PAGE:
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Felix Mendelssohn (1809-1847), A Midsummer Night’s Dream, Op. 21/61, (1842,1861), (arr. Andreas Tarkmann)
- Tanz der Rüpel (Clowns)
Othmar Schoeck (1886-1957) Summer Night, Pastoral Intermezzo for Strings, Op. 58, (1945)
Ludwig Van Beethoven (1770-1827)/Mahler (1860-1911), String Quartet in F Minor, Op. 95 “Serioso” (1810), (arr. Gustav Mahler)
1. Allegro con brio
2. Allegretto ma non troppo
3. Allegro assai vivace ma serioso
4. Larghetto espressivo
**The New York premiere of Schoeck’s Sommernacht, (Summer Night), an astonishingly beautiful piece. See below.**
WQXR HOST: Jeff Spurgeon
A standard-bearer of innovation and artistic excellence, Orpheus Chamber Orchestra is one of the world’s foremost chamber orchestras. Julian Fifer and a group of like-minded young musicians determined to combine the intimacy and warmth of a chamber ensemble to the richness of an orchestra founded Orpheus in 1972. With 71 albums, including the Grammy Award-winning Shadow Dances: Stravinsky Miniatures, and 42 commissioned and premiered original works, Orpheus rotates musical leadership roles for each work and strives to perform diverse repertoire through collaboration and open dialogue.
Performing without a conductor, Orpheus presents an annual series at Carnegie Hall and tours extensively to major national and international venues. For the 2017-18 Season at Carnegie Hall Orpheus welcomes back Grammy-winning pianist André Watts for Mozart’s Piano Concerto No. 9. The Norwegian cellist Truls Mørk makes his long-awaited Orpheus debut with Shostakovich’s First Cello Concerto, a fascinating product of Soviet Russia that embeds a core of yearning and struggle within a facade of whimsy and humor. In February, Orpheus welcomes Norway’s young trumpet sensation Tine Thing Helseth, featuring concertos by Vivaldi and Albinoni, as well as Mozart’s popular Symphony No. 40. The season closes with Georgian violinist Lisa Batiashvili performing Prokofiev’s Second Violin Concerto, a powerful yet vulnerable work created while the composer teetered between his life of exile in Europe and a return to his transformed homeland.
Orpheus has trademarked its signature mode of operation, the Orpheus Process™, an original method that places democracy at the center of artistic execution. It has been the focus of studies at Harvard and of leadership seminars at Morgan Stanley and Memorial Sloan-Kettering Hospital, among others. Two unique education and engagement programs, Access Orpheus and Orpheus Institute, aim to bring this approach to students of all ages.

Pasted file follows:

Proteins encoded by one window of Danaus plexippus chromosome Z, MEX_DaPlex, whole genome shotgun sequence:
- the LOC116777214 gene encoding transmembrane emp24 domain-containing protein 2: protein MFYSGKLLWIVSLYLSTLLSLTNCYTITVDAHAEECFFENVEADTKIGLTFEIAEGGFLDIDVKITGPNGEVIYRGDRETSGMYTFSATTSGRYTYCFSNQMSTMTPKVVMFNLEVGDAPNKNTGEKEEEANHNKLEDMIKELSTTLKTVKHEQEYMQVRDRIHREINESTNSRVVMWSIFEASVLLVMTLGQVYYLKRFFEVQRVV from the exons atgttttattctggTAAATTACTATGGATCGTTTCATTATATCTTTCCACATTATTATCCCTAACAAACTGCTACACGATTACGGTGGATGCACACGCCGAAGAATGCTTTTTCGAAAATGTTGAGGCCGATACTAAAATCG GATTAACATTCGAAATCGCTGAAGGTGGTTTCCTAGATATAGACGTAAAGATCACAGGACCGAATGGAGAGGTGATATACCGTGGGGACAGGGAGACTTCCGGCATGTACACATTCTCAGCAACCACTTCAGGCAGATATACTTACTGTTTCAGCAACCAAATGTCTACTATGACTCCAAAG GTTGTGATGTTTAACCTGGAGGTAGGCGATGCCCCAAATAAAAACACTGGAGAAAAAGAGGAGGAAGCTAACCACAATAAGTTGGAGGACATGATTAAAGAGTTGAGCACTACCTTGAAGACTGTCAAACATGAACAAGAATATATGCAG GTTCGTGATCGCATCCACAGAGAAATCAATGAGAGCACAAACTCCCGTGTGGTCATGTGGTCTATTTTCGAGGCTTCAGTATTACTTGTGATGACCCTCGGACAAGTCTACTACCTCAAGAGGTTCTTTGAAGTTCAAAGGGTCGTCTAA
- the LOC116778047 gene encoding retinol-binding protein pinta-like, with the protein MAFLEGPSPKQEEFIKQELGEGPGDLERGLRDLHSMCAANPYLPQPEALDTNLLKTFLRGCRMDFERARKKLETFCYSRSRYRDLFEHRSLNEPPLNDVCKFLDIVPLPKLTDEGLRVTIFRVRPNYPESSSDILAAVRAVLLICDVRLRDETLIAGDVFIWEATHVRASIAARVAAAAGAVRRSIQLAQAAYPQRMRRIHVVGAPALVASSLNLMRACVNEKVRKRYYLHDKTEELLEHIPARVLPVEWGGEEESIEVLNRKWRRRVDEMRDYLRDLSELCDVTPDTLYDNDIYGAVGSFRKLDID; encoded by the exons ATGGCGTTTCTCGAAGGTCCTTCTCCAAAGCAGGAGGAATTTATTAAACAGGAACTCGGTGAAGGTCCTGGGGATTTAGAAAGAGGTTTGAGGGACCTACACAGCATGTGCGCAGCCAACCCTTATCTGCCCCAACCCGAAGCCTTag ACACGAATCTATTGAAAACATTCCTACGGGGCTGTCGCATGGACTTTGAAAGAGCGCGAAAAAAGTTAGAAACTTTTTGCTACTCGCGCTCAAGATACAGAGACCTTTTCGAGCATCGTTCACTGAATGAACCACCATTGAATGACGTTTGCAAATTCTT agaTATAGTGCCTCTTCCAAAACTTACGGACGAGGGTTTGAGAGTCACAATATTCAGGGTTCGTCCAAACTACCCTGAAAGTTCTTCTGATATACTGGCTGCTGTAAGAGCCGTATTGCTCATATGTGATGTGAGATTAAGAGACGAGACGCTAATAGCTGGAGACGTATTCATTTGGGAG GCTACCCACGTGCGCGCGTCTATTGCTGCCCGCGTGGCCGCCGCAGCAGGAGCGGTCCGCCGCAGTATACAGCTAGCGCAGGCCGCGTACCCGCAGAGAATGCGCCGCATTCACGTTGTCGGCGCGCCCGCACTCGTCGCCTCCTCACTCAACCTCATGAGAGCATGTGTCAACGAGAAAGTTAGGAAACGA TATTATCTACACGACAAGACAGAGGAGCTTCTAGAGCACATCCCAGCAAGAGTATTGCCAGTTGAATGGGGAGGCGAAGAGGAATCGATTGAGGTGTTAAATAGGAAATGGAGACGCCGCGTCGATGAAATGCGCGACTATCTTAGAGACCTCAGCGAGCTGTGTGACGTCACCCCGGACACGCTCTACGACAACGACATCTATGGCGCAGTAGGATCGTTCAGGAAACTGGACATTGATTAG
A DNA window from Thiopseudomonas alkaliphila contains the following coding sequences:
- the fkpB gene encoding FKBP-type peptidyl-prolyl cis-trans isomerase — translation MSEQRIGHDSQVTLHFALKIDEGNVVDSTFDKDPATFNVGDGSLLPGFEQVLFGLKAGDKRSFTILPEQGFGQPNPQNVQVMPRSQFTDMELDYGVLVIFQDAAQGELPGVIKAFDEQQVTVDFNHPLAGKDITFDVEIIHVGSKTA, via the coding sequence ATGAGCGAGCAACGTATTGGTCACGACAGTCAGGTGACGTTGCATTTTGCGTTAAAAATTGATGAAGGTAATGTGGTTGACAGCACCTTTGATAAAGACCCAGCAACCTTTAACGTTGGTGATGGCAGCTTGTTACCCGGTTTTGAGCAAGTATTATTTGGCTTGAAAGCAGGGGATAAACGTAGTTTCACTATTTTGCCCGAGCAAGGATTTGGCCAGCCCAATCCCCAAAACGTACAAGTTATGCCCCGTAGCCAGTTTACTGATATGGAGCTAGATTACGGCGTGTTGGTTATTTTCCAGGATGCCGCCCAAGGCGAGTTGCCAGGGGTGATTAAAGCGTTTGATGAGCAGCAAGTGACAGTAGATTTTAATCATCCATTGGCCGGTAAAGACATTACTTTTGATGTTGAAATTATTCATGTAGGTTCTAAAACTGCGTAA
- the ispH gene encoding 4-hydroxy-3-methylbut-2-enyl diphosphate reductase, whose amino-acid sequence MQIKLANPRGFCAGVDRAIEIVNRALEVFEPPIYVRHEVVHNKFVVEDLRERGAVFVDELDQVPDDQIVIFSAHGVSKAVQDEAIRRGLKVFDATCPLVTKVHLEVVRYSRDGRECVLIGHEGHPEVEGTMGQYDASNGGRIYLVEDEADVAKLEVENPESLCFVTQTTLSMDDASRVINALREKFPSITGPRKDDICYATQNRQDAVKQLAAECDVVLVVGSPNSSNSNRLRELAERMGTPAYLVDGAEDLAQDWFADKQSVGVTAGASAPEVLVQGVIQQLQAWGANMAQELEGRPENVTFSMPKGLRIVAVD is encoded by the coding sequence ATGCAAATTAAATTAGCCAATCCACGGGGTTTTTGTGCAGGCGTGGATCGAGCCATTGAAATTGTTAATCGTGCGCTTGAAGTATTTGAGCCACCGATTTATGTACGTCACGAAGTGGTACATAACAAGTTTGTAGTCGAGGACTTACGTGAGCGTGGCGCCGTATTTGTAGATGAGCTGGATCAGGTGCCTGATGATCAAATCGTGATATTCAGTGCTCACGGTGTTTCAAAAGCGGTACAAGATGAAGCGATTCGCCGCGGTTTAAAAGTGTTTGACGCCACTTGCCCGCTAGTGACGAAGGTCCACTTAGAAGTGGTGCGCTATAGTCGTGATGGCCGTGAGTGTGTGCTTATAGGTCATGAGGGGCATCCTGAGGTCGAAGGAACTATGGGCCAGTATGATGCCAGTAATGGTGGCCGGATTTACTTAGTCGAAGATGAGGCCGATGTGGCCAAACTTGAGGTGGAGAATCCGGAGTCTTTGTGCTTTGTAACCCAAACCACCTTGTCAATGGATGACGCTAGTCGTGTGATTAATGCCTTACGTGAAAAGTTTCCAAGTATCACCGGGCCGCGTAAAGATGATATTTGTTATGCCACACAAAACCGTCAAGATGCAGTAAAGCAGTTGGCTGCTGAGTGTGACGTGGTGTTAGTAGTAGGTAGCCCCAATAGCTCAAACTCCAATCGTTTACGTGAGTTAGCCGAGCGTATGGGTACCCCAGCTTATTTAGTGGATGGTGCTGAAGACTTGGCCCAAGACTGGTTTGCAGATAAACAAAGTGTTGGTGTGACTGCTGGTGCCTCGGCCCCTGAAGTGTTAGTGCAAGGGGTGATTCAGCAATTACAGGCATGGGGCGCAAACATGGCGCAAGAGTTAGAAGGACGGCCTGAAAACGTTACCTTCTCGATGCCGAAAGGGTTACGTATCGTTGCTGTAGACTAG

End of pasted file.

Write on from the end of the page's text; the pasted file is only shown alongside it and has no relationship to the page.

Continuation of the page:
Access Orpheus, Orpheus’ educational initiative, shares the orchestra’s collaborative music-making process with public school students from all five boroughs in New York City. Because of declining resources for arts education, many public schools do not have access to fulltime arts teachers to provide music instruction and exposure to art and culture. Access Orpheus helps to bridge this gap with in-class visits, attendance at working rehearsals, and free tickets for performances at Carnegie Hall.
Orpheus Institute brings the Orpheus Process™ and the orchestra’s musicians to select colleges, universities, conservatories, and businesses to work directly with leaders of tomorrow. Corporate employees and students in all fields of study learn from Orpheus’ creative process and in areas of collaboration, communication, creative problem solving, and shared leadership. In the coming seasons, Orpheus will continue to share its leadership methods and performance practices as the ensemble provides audiences with the highest level of musicianship and programming.
“In sternheller Sommernacht ernten junge Landleute von dankbaren Empfindungen bewegt, das reife Kornfeld einer Waise oder Witwe, welche für diese Arbeitkeine Hilfe weiss. Sichelrauschen, Jauchzen und Harmonikaklang verraten das fröhliche Treiben des alten, schönen Brauches, bis Morgenhähne, erwachende Vogelstimmen und Frühglocken die wackern, heimlichen Helfer zur eigenen, schweren Arbeit rufen.”
In a bright summer night, young peasants reap, moved by grateful sensations, the ripe grain of an orphan or widow, who knows no help for this work. Crescent noises, cheers and harmonica sound betray the cheerful activity of the old, beautiful custom, until morning cocks, awakening bird calls and early bells call the brave, secret helpers to their own, heavy work.